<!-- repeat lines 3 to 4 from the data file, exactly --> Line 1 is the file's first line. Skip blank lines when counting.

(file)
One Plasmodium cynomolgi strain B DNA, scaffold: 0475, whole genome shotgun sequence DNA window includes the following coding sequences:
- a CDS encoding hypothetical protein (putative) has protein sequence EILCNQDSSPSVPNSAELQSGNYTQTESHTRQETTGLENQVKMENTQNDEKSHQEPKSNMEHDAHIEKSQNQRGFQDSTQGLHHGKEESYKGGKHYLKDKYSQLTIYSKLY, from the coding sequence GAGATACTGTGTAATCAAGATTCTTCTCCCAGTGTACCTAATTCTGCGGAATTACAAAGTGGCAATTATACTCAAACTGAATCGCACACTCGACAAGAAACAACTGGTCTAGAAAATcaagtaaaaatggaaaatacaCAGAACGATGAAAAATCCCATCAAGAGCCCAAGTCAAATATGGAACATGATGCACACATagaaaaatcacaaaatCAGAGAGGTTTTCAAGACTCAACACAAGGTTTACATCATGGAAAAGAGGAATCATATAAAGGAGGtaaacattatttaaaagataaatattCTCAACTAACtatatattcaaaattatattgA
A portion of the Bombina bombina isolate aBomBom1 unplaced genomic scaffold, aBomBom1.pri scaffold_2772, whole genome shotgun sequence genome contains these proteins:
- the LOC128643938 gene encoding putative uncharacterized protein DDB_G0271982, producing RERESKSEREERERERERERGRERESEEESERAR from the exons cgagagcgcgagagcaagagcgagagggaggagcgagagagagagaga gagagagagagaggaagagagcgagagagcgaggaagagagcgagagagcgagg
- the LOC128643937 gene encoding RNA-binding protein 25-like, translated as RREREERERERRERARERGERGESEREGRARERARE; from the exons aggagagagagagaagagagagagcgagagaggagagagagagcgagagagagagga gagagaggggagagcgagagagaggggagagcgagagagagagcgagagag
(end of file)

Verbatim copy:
A portion of the Bombina bombina isolate aBomBom1 unplaced genomic scaffold, aBomBom1.pri scaffold_2772, whole genome shotgun sequence genome contains these proteins:
- the LOC128643938 gene encoding putative uncharacterized protein DDB_G0271982, producing RERESKSEREERERERERERGRERESEEESERAR from the exons cgagagcgcgagagcaagagcgagagggaggagcgagagagagagaga gagagagagagaggaagagagcgagagagcgaggaagagagcgagagagcgagg